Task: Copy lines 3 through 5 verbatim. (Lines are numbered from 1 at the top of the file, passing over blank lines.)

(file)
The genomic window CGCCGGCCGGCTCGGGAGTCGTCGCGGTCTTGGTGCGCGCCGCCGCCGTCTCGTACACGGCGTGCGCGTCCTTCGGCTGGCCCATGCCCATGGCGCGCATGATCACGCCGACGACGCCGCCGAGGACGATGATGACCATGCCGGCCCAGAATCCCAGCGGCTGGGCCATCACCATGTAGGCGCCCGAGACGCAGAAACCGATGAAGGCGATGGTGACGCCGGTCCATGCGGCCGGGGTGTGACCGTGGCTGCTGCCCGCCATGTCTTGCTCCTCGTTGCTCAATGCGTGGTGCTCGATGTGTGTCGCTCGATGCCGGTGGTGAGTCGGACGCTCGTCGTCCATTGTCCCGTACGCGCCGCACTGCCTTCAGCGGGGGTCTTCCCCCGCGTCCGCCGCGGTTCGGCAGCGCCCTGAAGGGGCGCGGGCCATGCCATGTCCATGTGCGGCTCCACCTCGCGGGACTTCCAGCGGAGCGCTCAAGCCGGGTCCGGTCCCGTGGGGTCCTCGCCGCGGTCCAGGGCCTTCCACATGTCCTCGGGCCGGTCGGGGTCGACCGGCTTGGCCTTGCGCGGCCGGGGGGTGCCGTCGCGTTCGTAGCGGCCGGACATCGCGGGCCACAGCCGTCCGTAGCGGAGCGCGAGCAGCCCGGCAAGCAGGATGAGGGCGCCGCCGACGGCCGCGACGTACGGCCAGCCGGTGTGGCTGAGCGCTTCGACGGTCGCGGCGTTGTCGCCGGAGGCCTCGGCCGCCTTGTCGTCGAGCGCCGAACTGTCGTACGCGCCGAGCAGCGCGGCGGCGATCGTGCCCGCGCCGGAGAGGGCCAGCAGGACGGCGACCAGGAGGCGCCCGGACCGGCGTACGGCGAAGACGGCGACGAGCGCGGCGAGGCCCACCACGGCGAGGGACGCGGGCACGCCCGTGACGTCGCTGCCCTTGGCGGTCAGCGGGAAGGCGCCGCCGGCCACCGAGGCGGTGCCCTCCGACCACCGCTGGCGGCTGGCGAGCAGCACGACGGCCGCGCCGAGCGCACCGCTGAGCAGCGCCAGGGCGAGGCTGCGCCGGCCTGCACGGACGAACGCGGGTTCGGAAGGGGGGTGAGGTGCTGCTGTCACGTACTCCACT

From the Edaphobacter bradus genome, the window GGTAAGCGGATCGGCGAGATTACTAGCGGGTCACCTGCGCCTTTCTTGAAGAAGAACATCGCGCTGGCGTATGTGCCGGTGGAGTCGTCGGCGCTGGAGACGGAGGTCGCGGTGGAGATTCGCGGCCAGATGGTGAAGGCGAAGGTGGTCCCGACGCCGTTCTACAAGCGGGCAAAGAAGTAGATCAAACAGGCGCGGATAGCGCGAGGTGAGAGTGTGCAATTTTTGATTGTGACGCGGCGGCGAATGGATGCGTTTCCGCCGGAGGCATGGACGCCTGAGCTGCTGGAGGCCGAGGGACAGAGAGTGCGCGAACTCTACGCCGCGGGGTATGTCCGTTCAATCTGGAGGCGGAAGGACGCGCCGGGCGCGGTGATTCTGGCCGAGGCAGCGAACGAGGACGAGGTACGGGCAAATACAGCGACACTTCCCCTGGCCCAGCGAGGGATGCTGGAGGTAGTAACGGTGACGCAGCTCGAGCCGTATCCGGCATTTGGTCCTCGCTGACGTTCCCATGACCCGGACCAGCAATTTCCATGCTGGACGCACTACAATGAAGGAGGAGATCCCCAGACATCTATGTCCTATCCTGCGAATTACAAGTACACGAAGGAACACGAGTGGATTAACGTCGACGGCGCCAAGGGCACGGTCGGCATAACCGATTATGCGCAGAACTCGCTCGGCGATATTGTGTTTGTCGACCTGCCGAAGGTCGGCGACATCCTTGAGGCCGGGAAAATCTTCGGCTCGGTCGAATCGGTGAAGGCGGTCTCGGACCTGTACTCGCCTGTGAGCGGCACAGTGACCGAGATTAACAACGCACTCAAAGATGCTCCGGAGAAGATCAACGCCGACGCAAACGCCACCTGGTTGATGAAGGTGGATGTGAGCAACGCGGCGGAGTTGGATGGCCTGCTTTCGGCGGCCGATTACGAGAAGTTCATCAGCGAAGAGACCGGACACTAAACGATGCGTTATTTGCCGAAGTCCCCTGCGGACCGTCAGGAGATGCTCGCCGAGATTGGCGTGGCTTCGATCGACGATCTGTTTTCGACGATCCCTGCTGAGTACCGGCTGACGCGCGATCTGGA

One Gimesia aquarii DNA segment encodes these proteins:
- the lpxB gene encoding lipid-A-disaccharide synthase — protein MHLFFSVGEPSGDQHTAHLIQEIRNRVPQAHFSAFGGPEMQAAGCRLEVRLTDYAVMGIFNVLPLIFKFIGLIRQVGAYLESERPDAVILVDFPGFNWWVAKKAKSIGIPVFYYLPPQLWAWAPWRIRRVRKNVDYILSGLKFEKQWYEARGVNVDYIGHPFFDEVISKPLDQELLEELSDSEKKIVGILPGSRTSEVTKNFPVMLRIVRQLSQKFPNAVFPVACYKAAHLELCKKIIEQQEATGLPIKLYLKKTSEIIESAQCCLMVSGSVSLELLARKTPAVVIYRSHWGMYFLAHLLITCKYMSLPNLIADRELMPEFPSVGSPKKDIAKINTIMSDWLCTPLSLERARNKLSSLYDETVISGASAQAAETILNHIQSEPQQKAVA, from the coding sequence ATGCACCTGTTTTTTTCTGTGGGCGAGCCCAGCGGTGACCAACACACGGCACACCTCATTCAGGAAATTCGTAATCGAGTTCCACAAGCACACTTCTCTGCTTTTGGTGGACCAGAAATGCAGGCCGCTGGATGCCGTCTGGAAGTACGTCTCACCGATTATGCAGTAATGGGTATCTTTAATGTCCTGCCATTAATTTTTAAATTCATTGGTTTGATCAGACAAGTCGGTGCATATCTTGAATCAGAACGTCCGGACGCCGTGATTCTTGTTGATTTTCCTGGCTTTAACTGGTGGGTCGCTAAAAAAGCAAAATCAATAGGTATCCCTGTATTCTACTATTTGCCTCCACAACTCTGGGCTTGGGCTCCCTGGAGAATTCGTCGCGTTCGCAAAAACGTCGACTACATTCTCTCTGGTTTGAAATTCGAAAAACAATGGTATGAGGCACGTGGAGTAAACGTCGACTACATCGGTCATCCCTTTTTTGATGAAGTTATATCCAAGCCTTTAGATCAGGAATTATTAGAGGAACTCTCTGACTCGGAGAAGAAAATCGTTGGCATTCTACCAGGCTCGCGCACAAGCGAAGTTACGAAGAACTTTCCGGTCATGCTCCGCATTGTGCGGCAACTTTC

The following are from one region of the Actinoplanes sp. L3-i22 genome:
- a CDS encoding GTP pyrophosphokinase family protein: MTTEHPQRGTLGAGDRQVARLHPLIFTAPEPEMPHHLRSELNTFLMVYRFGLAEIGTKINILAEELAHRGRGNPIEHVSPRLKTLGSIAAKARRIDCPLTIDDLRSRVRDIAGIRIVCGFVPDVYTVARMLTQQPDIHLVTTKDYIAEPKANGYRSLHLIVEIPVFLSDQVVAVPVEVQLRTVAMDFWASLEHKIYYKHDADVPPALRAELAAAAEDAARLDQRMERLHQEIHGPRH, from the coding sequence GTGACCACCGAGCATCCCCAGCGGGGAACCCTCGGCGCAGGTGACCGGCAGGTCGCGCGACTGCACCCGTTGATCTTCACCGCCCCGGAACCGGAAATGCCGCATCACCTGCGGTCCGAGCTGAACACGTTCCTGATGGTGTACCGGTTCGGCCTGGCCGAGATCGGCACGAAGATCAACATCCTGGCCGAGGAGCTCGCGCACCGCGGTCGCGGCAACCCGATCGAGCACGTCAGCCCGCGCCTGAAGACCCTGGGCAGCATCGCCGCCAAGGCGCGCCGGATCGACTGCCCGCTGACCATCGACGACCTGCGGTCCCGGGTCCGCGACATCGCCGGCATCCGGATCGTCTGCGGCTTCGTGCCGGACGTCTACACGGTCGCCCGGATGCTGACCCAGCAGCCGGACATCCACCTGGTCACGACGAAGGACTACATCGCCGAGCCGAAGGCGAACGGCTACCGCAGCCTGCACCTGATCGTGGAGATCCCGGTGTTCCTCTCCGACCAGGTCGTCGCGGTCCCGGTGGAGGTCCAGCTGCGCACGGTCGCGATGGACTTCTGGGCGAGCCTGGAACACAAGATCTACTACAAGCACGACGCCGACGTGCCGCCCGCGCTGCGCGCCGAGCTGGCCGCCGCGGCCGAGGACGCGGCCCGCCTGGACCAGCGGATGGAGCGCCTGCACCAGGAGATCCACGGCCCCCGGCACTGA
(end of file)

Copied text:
One Gimesia aquarii DNA segment encodes these proteins:
- the lpxB gene encoding lipid-A-disaccharide synthase — protein MHLFFSVGEPSGDQHTAHLIQEIRNRVPQAHFSAFGGPEMQAAGCRLEVRLTDYAVMGIFNVLPLIFKFIGLIRQVGAYLESERPDAVILVDFPGFNWWVAKKAKSIGIPVFYYLPPQLWAWAPWRIRRVRKNVDYILSGLKFEKQWYEARGVNVDYIGHPFFDEVISKPLDQELLEELSDSEKKIVGILPGSRTSEVTKNFPVMLRIVRQLSQKFPNAVFPVACYKAAHLELCKKIIEQQEATGLPIKLYLKKTSEIIESAQCCLMVSGSVSLELLARKTPAVVIYRSHWGMYFLAHLLITCKYMSLPNLIADRELMPEFPSVGSPKKDIAKINTIMSDWLCTPLSLERARNKLSSLYDETVISGASAQAAETILNHIQSEPQQKAVA, from the coding sequence ATGCACCTGTTTTTTTCTGTGGGCGAGCCCAGCGGTGACCAACACACGGCACACCTCATTCAGGAAATTCGTAATCGAGTTCCACAAGCACACTTCTCTGCTTTTGGTGGACCAGAAATGCAGGCCGCTGGATGCCGTCTGGAAGTACGTCTCACCGATTATGCAGTAATGGGTATCTTTAATGTCCTGCCATTAATTTTTAAATTCATTGGTTTGATCAGACAAGTCGGTGCATATCTTGAATCAGAACGTCCGGACGCCGTGATTCTTGTTGATTTTCCTGGCTTTAACTGGTGGGTCGCTAAAAAAGCAAAATCAATAGGTATCCCTGTATTCTACTATTTGCCTCCACAACTCTGGGCTTGGGCTCCCTGGAGAATTCGTCGCGTTCGCAAAAACGTCGACTACATTCTCTCTGGTTTGAAATTCGAAAAACAATGGTATGAGGCACGTGGAGTAAACGTCGACTACATCGGTCATCCCTTTTTTGATGAAGTTATATCCAAGCCTTTAGATCAGGAATTATTAGAGGAACTCTCTGACTCGGAGAAGAAAATCGTTGGCATTCTACCAGGCTCGCGCACAAGCGAAGTTACGAAGAACTTTCCGGTCATGCTCCGCATTGTGCGGCAACTTTC

The following are from one region of the Actinoplanes sp. L3-i22 genome: